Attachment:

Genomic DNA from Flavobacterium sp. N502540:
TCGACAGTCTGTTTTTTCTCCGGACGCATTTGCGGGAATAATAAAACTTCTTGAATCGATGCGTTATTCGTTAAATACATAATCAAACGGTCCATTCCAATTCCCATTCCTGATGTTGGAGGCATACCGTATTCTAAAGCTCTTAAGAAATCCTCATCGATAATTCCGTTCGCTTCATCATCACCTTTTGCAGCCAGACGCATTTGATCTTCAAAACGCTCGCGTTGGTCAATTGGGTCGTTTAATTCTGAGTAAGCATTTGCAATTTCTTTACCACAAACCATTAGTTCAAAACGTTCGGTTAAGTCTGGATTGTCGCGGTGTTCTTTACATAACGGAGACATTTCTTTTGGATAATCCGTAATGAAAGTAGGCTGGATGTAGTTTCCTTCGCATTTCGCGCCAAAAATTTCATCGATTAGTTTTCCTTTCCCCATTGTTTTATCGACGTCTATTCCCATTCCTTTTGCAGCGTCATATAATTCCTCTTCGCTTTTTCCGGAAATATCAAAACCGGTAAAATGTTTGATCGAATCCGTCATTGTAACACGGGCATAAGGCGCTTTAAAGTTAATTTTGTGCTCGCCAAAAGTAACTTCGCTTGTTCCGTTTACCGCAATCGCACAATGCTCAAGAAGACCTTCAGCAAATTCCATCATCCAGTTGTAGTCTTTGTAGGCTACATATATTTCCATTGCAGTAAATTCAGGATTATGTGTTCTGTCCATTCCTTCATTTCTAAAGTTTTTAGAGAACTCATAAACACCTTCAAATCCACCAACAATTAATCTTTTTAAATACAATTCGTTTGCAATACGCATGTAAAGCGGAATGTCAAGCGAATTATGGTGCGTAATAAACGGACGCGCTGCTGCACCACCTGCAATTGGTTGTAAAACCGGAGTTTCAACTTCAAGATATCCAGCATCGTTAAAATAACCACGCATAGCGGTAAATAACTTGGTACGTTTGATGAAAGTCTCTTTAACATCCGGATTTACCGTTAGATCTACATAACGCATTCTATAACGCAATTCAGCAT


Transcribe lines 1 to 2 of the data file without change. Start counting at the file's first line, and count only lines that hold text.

Genomic DNA from Flavobacterium sp. N502540:
TCGACAGTCTGTTTTTTCTCCGGACGCATTTGCGGGAATAATAAAACTTCTTGAATCGATGCGTTATTCGTTAAATACATAATCAAACGGTCCATTCCAATTCCCATTCCTGATGTTGGAGGCATACCGTATTCTAAAGCTCTTAAGAAATCCTCATCGATAATTCCGTTCGCTTCATCATCACCTTTTGCAGCCAGACGCATTTGATCTTCAAAACGCTCGCGTTGGTCAATTGGGTCGTTTAATTCTGAGTAAGCATTTGCAATTTCTTTACCACAAACCATTAGTTCAAAACGTTCGGTTAAGTCTGGATTGTCGCGGTGTTCTTTACATAACGGAGACATTTCTTTTGGATAATCCGTAATGAAAGTAGGCTGGATGTAGTTTCCTTCGCATTTCGCGCCAAAAATTTCATCGATTAGTTTTCCTTTCCCCATTGTTTTATCGACGTCTATTCCCATTCCTTTTGCAGCGTCATATAATTCCTCTTCGCTTTTTCCGGAAATATCAAAACCGGTAAAATGTTTGATCGAATCCGTCATTGTAACACGGGCATAAGGCGCTTTAAAGTTAATTTTGTGCTCGCCAAAAGTAACTTCGCTTGTTCCGTTTACCGCAATCGCACAATGCTCAAGAAGACCTTCAGCAAATTCCATCATCCAGTTGTAGTCTTTGTAGGCTACATATATTTCCATTGCAGTAAATTCAGGATTATGTGTTCTGTCCATTCCTTCATTTCTAAAGTTTTTAGAGAACTCATAAACACCTTCAAATCCACCAACAATTAATCTTTTTAAATACAATTCGTTTGCAATACGCATGTAAAGCGGAATGTCAAGCGAATTATGGTGCGTAATAAACGGACGCGCTGCTGCACCACCTGCAATTGGTTGTAAAACCGGAGTTTCAACTTCAAGATATCCAGCATCGTTAAAATAACCACGCATAGCGGTAAATAACTTGGTACGTTTGATGAAAGTCTCTTTAACATCCGGATTTACCGTTAGATCTACATAACGCATTCTATAACGCAATTCAGCAT